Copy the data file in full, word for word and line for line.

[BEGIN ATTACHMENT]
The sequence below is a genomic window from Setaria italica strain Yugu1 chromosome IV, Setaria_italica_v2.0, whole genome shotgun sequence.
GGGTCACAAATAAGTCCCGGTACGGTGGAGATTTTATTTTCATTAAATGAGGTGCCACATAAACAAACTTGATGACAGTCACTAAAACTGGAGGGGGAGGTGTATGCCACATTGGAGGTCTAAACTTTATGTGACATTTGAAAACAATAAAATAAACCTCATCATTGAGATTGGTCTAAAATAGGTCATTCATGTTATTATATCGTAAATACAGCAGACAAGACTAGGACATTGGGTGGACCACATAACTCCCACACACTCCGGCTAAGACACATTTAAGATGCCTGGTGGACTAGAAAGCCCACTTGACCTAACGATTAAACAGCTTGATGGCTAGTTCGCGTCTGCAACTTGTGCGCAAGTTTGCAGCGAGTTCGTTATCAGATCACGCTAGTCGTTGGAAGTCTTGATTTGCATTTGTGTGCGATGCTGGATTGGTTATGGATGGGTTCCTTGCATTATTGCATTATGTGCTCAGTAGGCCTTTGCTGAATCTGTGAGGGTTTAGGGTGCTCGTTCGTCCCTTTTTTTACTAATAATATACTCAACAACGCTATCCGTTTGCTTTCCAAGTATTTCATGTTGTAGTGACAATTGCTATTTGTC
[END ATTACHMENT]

The sequence below is a genomic window from Setaria italica strain Yugu1 chromosome IV, Setaria_italica_v2.0, whole genome shotgun sequence.
GGGTCACAAATAAGTCCCGGTACGGTGGAGATTTTATTTTCATTAAATGAGGTGCCACATAAACAAACTTGATGACAGTCACTAAAACTGGAGGGGGAGGTGTATGCCACATTGGAGGTCTAAACTTTATGTGACATTTGAAAACAATAAAATAAACCTCATCATTGAGATTGGTCTAAAATAGGTCATTCATGTTATTATATCGTAAATACAGCAGACAAGACTAGGACATTGGGTGGACCACATAACTCCCACACACTCCGGCTAAGACACATTTAAGATGCCTGGTGGACTAGAAAGCCCACTTGACCTAACGATTAAACAGCTTGATGGCTAGTTCGCGTCTGCAACTTGTGCGCAAGTTTGCAGCGAGTTCGTTATCAGATCACGCTAGTCGTTGGAAGTCTTGATTTGCATTTGTGTGCGATGCTGGATTGGTTATGGATGGGTTCCTTGCATTATTGCATTATGTGCTCAGTAGGCCTTTGCTGAATCTGTGAGGGTTTAGGGTGCTCGTTCGTCCCTTTTTTTACTAATAATATACTCAACAACGCTATCCGTTTGCTTTCCAAGTATTTCATGTTGTAGTGACAATTGCTATTTGTC